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Carlo Toto sees the contest as the ant against the giant. If he succeeds in beating off the foreign competition to take over Alitalia, then victory would complete a process he began 12 years ago when he founded AirOne and broke the national carrier’s monopoly.
Alitalia is a national embarrassment. The airline, in which the government is the main shareholder, is losing nearly €2m ($2.8m) a day. The government hopes to find a new owner before Christmas. Yet, in its day, it was a venerable institution.
“The monopoly of Alitalia was like a state within a state. In the 1970s and 1980s it seemed like a foreign affairs ministry, a big untouchable power,” Mr Toto recalls.
“When we started in 1995, everyone said we would never survive. It was the giant and the ant…They had a huge publicity budget and they would call me up every time and say we are starting a big media campaign against you. The arrogance of Alitalia.”
Mr Toto, 63, is known as a stubborn man who has broken down doors and been ejected through them. Italy is a country of small businesses in the shadow of big family dynasties, and Mr Toto has clawed his way up since joining his father’s “very small” construction firm at the age of 19.
As well as AirOne, now flying to 23 destinations in Italy and nine foreign cities, his Toto Group has also broken the state’s railway monopoly, and builds and runs highways.
Unpretentious, rather stout and with penetrating eyes, Mr Toto does not fit the image of the flamboyant, publicity-seeking Italian businessman, and does not seem too relaxed in their midst. His spokeswoman, who is tall and makes up for his lack of glamour, regrets that it is hard to get him to have his picture taken.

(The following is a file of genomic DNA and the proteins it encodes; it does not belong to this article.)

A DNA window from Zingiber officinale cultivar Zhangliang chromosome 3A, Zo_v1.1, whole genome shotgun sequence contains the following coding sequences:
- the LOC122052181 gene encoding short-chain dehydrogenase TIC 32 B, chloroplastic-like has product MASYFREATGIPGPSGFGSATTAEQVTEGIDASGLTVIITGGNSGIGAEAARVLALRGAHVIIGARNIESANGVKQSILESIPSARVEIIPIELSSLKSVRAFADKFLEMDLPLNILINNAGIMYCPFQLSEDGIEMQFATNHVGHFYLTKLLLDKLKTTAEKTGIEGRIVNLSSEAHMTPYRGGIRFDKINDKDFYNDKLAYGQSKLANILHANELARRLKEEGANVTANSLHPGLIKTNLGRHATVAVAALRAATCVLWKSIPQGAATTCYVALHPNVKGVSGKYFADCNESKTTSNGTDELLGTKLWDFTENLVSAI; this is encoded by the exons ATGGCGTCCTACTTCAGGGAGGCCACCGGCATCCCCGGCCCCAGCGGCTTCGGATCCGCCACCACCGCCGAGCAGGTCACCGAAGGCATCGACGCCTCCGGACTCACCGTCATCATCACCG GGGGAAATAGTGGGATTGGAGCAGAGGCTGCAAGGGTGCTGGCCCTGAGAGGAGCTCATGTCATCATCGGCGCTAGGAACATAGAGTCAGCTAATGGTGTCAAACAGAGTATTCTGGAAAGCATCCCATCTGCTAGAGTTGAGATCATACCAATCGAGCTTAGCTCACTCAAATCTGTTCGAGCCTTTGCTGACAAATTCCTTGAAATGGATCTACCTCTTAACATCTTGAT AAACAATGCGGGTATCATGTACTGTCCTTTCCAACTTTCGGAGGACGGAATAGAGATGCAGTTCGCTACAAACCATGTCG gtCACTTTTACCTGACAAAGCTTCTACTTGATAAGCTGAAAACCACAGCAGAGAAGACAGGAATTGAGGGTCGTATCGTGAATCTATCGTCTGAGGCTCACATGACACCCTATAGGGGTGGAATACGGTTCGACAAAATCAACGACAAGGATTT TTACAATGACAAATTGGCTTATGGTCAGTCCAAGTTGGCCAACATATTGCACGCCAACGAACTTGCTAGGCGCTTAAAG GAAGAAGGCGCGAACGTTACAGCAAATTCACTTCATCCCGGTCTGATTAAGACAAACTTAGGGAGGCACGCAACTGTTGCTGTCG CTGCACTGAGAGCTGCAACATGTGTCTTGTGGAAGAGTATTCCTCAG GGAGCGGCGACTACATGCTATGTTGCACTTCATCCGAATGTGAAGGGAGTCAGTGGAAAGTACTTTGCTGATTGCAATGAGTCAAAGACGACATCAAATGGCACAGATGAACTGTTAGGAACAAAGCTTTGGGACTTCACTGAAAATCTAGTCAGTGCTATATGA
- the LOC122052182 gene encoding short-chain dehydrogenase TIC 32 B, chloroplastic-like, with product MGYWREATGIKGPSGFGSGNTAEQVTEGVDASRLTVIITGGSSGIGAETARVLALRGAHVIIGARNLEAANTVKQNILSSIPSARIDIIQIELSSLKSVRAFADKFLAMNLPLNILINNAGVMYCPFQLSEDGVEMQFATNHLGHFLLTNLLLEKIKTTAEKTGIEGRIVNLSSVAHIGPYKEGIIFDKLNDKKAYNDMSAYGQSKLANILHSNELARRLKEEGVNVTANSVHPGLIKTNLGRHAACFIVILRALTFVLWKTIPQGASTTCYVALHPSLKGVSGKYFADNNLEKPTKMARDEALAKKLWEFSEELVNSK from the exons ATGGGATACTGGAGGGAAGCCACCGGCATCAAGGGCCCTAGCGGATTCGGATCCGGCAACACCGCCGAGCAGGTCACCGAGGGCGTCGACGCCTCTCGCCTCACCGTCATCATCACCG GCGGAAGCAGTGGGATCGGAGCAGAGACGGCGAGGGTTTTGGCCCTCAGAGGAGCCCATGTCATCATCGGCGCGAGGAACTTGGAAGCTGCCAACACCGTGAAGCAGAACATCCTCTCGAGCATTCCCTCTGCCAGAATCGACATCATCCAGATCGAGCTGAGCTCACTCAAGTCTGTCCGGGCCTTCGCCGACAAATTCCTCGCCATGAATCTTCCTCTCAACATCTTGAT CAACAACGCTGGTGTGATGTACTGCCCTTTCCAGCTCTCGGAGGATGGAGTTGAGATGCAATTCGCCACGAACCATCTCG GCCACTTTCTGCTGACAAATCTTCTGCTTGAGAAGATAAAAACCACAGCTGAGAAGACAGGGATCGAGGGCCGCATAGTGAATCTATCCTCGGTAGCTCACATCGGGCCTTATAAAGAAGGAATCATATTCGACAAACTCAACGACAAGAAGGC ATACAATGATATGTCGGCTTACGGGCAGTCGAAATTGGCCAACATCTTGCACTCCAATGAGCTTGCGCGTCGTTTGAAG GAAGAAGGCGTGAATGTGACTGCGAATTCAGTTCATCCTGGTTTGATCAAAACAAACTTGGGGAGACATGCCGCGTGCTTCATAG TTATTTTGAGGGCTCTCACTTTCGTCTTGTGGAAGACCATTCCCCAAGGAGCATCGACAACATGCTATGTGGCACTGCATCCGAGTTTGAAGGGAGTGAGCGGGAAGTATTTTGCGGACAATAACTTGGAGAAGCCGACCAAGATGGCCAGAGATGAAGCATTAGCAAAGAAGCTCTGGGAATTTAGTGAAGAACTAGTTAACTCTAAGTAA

Speaking to the Financial Times in the historic hotel Villa d’Este by Lake Como, Mr Toto is attending for the first time the annual Ambrosetti forum, which brings together Italy’s political and business elite, some foreign dignitaries, and a pack of reporters.
“I feel calm,” he insists. Still, he admits he is not keen on the salotto buono – the fine clubs and their networking. Instead, he talks a lot about his family – his university-educated daughter and two of his three sons have senior positions in the business – and about growing up in Abruzzo, a rugged and rural region of central Italy.
He says it is “100 times” more difficult in Italy than in the US to fight the system and succeed. But he did and bought his first Ferrari (second-hand) at the age of 25. Dispelling any suspicions, he says he is very tough on corruption.
At 21 he tried to become a pilot but failed Alitalia’s training course. So he went into the air force academy, but was punished for bad discipline and dropped out to complete his national service as a simple soldier.
He broke into aviation by buying a training school with two Cessnas, which he transformed into an air freight business. AirOne began with three Boeing 737s flying the lucrative Rome-Milan route. It now has 48 aircraft and will have 90 new Airbus A320s delivered by 2012.
“It is important to have a certain visibility,” says Mr Toto. “AirOne provided it. But the visibility does not let you make mistakes.”
His latest venture – and he jokingly lowers his voice because Fulvio Conti, the head of the former utility monopoly, Enel, is at the next table – will be in energy and windfarms. He is also building a high-speed passenger train service.
But his main love is aviation. Like a number of Italian politicians (but not all), he wants Alitalia to remain Italian and not be bought by Air France, Aeroflot or the US private equity firm TPG.
“The name will stay Alitalia – we replace only the planes. We have the most beautiful country in the world. We need an airline.”